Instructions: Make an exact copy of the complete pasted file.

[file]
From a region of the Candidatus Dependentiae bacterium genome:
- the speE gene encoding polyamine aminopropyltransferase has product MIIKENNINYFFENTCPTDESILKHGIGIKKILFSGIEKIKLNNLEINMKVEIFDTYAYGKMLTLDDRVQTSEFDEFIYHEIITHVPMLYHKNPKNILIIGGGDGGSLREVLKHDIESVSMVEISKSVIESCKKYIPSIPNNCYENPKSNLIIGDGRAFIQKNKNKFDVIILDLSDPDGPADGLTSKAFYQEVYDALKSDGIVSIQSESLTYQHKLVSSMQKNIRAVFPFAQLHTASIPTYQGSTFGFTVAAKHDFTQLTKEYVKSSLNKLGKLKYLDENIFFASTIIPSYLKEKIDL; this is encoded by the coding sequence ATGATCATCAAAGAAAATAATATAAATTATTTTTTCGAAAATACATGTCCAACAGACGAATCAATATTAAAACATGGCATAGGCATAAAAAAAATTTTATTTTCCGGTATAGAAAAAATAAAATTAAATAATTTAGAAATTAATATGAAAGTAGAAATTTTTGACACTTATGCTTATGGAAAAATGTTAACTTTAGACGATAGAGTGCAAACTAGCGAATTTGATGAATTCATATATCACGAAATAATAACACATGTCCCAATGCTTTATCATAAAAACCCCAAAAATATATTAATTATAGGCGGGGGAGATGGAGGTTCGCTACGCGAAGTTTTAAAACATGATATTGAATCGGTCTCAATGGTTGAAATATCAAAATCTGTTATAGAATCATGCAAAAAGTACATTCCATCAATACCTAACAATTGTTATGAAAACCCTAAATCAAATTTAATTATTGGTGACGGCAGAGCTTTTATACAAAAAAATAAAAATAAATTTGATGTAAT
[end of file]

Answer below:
From a region of the Candidatus Dependentiae bacterium genome:
- the speE gene encoding polyamine aminopropyltransferase has product MIIKENNINYFFENTCPTDESILKHGIGIKKILFSGIEKIKLNNLEINMKVEIFDTYAYGKMLTLDDRVQTSEFDEFIYHEIITHVPMLYHKNPKNILIIGGGDGGSLREVLKHDIESVSMVEISKSVIESCKKYIPSIPNNCYENPKSNLIIGDGRAFIQKNKNKFDVIILDLSDPDGPADGLTSKAFYQEVYDALKSDGIVSIQSESLTYQHKLVSSMQKNIRAVFPFAQLHTASIPTYQGSTFGFTVAAKHDFTQLTKEYVKSSLNKLGKLKYLDENIFFASTIIPSYLKEKIDL; this is encoded by the coding sequence ATGATCATCAAAGAAAATAATATAAATTATTTTTTCGAAAATACATGTCCAACAGACGAATCAATATTAAAACATGGCATAGGCATAAAAAAAATTTTATTTTCCGGTATAGAAAAAATAAAATTAAATAATTTAGAAATTAATATGAAAGTAGAAATTTTTGACACTTATGCTTATGGAAAAATGTTAACTTTAGACGATAGAGTGCAAACTAGCGAATTTGATGAATTCATATATCACGAAATAATAACACATGTCCCAATGCTTTATCATAAAAACCCCAAAAATATATTAATTATAGGCGGGGGAGATGGAGGTTCGCTACGCGAAGTTTTAAAACATGATATTGAATCGGTCTCAATGGTTGAAATATCAAAATCTGTTATAGAATCATGCAAAAAGTACATTCCATCAATACCTAACAATTGTTATGAAAACCCTAAATCAAATTTAATTATTGGTGACGGCAGAGCTTTTATACAAAAAAATAAAAATAAATTTGATGTAAT